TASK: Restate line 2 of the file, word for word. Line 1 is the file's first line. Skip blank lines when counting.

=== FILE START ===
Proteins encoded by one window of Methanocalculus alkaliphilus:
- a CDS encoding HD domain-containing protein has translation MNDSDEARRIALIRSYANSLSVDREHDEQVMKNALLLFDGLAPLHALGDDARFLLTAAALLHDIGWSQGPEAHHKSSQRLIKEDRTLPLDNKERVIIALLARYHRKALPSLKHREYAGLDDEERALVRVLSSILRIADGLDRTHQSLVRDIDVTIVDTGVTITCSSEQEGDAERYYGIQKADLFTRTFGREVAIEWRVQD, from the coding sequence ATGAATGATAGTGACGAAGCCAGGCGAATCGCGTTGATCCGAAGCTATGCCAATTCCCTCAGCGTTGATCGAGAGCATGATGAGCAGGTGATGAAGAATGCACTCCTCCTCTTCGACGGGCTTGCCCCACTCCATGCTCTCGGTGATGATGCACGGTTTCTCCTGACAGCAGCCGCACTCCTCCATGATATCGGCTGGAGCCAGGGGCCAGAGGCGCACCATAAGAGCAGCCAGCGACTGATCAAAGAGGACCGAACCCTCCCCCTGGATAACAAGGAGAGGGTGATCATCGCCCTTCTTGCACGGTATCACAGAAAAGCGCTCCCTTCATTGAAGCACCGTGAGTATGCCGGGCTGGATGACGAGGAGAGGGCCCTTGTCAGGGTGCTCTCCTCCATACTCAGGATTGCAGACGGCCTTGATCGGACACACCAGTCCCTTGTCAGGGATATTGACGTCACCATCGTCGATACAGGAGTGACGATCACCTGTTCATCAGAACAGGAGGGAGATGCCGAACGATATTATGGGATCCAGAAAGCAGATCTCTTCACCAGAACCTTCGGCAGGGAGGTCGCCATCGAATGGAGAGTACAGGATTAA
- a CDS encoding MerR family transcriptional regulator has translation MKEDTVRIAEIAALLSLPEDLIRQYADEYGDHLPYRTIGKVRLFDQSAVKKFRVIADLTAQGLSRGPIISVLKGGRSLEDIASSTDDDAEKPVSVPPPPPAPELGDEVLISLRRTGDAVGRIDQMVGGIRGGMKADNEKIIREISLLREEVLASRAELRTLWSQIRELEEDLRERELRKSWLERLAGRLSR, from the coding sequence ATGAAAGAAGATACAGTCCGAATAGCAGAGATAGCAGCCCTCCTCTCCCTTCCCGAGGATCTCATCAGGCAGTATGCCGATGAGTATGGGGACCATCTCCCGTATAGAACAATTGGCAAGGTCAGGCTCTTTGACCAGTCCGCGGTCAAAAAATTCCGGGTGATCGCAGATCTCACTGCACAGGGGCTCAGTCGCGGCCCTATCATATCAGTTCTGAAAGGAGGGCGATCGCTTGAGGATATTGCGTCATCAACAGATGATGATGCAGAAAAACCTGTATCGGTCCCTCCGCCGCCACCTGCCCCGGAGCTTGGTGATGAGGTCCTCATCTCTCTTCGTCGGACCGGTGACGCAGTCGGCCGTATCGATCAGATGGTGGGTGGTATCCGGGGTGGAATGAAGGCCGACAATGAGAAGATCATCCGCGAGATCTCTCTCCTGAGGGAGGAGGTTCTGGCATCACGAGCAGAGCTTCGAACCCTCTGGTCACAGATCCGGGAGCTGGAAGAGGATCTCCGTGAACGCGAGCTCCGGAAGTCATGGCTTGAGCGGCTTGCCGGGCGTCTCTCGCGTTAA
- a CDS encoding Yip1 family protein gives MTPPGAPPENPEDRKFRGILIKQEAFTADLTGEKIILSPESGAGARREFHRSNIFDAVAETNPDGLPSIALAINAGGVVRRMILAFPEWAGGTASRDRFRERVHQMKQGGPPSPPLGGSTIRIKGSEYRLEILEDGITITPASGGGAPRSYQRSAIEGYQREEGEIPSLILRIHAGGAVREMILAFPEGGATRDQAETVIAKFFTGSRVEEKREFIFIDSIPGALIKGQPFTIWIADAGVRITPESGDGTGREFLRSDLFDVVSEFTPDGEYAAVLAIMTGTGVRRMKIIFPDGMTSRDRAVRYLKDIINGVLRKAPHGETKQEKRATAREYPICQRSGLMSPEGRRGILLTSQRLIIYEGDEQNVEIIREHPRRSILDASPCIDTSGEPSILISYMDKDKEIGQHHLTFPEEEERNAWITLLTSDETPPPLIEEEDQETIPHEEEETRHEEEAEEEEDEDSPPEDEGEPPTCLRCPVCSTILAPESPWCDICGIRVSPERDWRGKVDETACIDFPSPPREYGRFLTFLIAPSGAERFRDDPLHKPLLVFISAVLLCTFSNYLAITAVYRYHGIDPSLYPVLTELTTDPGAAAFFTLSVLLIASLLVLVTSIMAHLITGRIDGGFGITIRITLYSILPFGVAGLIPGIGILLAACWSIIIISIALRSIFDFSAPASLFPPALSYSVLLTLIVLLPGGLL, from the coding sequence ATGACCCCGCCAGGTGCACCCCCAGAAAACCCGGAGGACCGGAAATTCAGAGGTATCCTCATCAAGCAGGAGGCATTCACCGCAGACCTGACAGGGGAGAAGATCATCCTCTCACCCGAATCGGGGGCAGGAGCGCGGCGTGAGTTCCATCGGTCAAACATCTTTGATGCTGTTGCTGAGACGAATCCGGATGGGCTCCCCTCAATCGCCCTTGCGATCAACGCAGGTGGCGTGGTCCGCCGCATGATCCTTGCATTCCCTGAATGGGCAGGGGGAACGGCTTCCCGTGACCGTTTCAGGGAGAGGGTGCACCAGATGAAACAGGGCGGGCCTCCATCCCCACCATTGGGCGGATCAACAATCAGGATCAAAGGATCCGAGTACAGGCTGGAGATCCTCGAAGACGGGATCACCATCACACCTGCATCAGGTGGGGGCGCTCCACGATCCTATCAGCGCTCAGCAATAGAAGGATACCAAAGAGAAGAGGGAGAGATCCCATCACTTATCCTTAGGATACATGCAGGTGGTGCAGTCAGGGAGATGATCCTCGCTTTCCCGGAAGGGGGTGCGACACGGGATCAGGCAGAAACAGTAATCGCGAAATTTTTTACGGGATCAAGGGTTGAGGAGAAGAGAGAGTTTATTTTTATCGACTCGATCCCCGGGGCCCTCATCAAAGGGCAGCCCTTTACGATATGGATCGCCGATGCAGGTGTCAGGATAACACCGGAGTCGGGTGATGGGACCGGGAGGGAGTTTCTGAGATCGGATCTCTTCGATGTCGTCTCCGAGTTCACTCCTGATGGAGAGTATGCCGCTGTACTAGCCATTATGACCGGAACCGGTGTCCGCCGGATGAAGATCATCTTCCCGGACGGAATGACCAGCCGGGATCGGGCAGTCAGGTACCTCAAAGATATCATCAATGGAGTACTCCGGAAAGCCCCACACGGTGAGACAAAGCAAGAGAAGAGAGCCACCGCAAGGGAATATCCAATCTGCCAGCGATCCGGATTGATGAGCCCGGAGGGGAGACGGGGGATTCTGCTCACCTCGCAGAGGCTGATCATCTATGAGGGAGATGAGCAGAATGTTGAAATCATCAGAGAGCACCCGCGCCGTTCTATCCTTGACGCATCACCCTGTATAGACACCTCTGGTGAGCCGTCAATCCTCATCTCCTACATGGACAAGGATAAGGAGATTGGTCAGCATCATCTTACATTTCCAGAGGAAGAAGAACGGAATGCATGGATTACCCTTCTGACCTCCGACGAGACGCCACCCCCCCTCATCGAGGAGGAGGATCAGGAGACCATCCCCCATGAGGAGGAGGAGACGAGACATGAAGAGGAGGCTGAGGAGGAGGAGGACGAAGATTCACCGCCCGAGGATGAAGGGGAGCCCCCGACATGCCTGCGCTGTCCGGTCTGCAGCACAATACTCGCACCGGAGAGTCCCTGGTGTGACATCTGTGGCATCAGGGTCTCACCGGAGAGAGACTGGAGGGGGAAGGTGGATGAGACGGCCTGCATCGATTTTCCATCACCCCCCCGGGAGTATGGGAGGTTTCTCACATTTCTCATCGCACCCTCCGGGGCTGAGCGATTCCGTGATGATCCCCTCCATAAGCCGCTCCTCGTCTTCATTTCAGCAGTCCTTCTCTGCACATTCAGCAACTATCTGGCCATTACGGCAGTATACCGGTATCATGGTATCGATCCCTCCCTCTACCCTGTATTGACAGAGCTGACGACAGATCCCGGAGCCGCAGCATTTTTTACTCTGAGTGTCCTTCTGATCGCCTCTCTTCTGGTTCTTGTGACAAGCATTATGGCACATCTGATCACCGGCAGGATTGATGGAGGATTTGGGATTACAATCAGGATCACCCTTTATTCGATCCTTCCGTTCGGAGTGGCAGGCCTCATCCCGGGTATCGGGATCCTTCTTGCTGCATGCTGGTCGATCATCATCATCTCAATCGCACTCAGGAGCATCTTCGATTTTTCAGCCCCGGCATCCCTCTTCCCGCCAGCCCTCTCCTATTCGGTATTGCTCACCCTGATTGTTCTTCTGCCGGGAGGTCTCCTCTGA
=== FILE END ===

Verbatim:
- a CDS encoding HD domain-containing protein has translation MNDSDEARRIALIRSYANSLSVDREHDEQVMKNALLLFDGLAPLHALGDDARFLLTAAALLHDIGWSQGPEAHHKSSQRLIKEDRTLPLDNKERVIIALLARYHRKALPSLKHREYAGLDDEERALVRVLSSILRIADGLDRTHQSLVRDIDVTIVDTGVTITCSSEQEGDAERYYGIQKADLFTRTFGREVAIEWRVQD, from the coding sequence ATGAATGATAGTGACGAAGCCAGGCGAATCGCGTTGATCCGAAGCTATGCCAATTCCCTCAGCGTTGATCGAGAGCATGATGAGCAGGTGATGAAGAATGCACTCCTCCTCTTCGACGGGCTTGCCCCACTCCATGCTCTCGGTGATGATGCACGGTTTCTCCTGACAGCAGCCGCACTCCTCCATGATATCGGCTGGAGCCAGGGGCCAGAGGCGCACCATAAGAGCAGCCAGCGACTGATCAAAGAGGACCGAACCCTCCCCCTGGATAACAAGGAGAGGGTGATCATCGCCCTTCTTGCACGGTATCACAGAAAAGCGCTCCCTTCATTGAAGCACCGTGAGTATGCCGGGCTGGATGACGAGGAGAGGGCCCTTGTCAGGGTGCTCTCCTCCATACTCAGGATTGCAGACGGCCTTGATCGGACACACCAGTCCCTTGTCAGGGATATTGACGTCACCATCGTCGATACAGGAGTGACGATCACCTGTTCATCAGAACAGGAGGGAGATGCCGAACGATATTATGGGATCCAGAAAGCAGATCTCTTCACCAGAACCTTCGGCAGGGAGGTCGCCATCGAATGGAGAGTACAGGATTAA